We continue to release our BroBible Travel Guides. The guides are intended to be a cheat sheet on food, drink, and fun that can be had in that town or city. We’ll unveil a new one every week.
1 – Raleigh is an underrated city, plain and simple. It’s not a true destination, but it has its benefits with barbecue and college basketball. It’s also one of the major cities in the southeast where graduates move after college. That lends to a young city population that likes to go out and have a good time. (When is that ever a bad thing?) It’s an easy city to get around with some good hot spots to hit on the weekend and some good-looking girls. Then there’s the whole college basketball thing, with Duke and North Carolina a quick drive from downtown. It’s easy to make the best of things when in town.
2 – The weather is generally good in Raleigh with monthly averages no lower than 50, although there is an odd time of year when the cold weather comes in and the area has to deal (rather poorly) with snow. While the summer is nice and warm, you don’t come to Raleigh for weekends at the pool. You’d be doing yourself a disservice if you didn’t come to Raleigh during college basketball season, with January and February being the prime times to catch a game.
3 – There are a few different areas of town to stay in when in Raleigh. You’ll generally be needing cab at some point on your trip, so it doesn’t matter too much where you stay. Hotels generally won’t be that expensive. The obvious choice is downtown on Fayetteville Street at either the Marriott or the Sheraton. Some bars and restaurants are within walking distance, so that helps. Another option would be the Hampton Inn & Suites off Glenwood Ave, which (you guessed it), is another area with restaurants and bars. Finally there’s the Hyatt in North Hills if you want to be a little out of the downtown area. North Hills is the fastest growing area of Raleigh and has plenty of younger people. The Hyatt wins over the other hotels in the area because it’s within walking distance to some food and drink options, but you’ll generally travel to another part of town to go out. The Renaissance is the nicest hotel in that area, but it’s probably swanker than you need for Raleigh. Just know that you’ll need a car to get over to Chapel Hill or Durham.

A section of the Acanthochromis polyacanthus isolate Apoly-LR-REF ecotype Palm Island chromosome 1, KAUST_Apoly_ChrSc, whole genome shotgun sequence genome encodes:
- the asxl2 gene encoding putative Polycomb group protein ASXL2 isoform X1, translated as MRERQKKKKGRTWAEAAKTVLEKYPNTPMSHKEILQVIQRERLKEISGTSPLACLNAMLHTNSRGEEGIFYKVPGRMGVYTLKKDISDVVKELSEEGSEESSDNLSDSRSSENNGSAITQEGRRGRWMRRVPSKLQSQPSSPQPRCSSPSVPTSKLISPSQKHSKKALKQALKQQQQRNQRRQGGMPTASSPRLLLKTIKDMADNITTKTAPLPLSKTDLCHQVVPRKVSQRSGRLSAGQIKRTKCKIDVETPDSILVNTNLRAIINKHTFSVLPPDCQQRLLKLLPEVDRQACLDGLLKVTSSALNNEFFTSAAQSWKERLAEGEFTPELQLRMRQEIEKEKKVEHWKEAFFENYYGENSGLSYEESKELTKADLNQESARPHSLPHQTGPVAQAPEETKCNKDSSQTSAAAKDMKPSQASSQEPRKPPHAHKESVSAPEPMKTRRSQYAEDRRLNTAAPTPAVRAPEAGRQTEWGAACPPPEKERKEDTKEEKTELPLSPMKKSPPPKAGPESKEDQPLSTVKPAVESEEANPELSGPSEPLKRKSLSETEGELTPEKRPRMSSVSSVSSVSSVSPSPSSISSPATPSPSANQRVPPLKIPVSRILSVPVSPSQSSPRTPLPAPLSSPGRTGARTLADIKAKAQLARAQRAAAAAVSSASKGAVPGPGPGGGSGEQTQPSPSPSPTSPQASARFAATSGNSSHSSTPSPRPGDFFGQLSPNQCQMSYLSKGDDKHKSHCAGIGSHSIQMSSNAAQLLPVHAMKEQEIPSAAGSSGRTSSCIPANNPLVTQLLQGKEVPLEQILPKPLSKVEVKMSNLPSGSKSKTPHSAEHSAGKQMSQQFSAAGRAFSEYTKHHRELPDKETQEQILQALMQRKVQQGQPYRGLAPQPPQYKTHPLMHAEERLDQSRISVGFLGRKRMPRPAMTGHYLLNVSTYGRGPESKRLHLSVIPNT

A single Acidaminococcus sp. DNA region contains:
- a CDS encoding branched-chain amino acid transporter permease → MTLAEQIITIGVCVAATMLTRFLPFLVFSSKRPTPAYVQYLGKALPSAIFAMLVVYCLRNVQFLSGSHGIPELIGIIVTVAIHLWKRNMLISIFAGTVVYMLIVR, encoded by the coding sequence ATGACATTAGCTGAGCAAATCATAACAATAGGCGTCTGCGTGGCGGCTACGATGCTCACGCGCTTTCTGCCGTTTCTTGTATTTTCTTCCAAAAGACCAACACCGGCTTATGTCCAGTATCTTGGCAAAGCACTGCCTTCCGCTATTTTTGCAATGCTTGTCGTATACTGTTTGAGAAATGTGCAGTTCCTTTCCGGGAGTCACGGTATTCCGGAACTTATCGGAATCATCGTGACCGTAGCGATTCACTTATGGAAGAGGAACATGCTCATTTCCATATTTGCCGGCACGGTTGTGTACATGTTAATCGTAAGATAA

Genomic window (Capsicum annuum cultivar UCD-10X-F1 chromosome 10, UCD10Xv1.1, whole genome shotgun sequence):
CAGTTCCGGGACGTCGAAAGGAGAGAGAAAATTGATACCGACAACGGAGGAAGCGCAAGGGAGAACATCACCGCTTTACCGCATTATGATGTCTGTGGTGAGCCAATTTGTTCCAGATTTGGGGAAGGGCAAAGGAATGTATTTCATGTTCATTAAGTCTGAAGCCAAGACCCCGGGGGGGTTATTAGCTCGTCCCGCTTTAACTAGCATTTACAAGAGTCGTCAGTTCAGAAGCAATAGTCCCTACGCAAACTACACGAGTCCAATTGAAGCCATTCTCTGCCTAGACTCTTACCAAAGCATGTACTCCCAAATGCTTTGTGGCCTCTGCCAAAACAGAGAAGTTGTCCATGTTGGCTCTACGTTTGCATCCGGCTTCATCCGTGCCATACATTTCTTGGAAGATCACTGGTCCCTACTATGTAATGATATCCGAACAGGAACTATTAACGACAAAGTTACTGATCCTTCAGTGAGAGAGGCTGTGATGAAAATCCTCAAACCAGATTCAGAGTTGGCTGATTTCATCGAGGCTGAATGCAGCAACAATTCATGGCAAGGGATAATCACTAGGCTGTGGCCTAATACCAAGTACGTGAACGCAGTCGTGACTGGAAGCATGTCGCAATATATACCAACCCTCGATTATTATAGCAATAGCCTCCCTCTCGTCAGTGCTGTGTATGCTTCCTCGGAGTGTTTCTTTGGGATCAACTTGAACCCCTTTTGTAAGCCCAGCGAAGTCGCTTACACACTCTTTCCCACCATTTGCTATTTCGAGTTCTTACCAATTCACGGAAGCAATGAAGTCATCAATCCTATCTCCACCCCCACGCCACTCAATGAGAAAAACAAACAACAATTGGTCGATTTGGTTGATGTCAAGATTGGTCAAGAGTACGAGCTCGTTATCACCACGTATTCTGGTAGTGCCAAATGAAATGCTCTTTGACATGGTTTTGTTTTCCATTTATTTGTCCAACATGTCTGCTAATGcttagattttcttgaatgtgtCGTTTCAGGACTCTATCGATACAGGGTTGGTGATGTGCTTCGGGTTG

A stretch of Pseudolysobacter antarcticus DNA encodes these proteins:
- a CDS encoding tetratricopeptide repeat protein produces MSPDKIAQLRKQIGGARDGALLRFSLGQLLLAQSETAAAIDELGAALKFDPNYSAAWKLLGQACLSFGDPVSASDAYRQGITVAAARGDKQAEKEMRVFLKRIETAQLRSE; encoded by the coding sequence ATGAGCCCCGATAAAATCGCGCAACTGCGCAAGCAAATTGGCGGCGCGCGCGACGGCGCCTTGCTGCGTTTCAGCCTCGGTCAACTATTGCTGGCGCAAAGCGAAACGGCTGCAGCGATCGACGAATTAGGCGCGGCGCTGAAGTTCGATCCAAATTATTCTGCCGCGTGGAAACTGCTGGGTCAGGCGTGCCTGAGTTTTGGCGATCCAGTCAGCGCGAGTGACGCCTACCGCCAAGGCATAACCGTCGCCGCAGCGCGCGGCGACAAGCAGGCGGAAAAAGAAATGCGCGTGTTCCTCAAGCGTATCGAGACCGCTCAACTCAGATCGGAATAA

4 – If you’re a college basketball fan, you came to the right place. Any list of top five college basketball programs (not 2014 teams, but programs) includes Duke and North Carolina. Not to short change North Carolina State, a decent program, but there are two main shows in town. Both Duke and Carolina are great places to see a college basketball game, but differ in atmosphere. Both Durham and Chapel Hill could get their own travel guides, but I’ll summarize them here because it’s part of the Raleigh package. Carolina games at the Dean Dome are more like a celebration of basketball. Tickets are generally easy to come by and even a novice can enjoy the experience. Pregame a little on Franklin Street before you go. Top of the Hill and He’s Not Here give you the typical college bar experience. We’ll get to the food later, but make sure to get a good look at the UNC girls. They run pretty hot and completely trump what you see at their rival.
5 – Cameron Indoor is unlike any college basketball experience you can enjoy in the country. It’s such a small gym for such a good team and tickets are ridiculously scarce. You either have to know someone with ticket connections or you can pay out the ass on the secondary market. Sure you can go to a Wake Forest game on a Tuesday and pay $150 to get into the building or you can pay twice that or more if Duke’s hosting a good team. The fun part, however, is getting down to the legendary student section. Think it’s impossible without student tickets? Not quite. I can speak from first-hand experience and I wasn’t alone as there were definitely some much older people in there with me. Just do a little research and ask around, but sneaking in isn’t the toughest thing. (I don’t wanna completely blow the secret so it stops going forward.) Head over to the bar called Shooters on a night after the game and you’ll probably run into some guys from the team.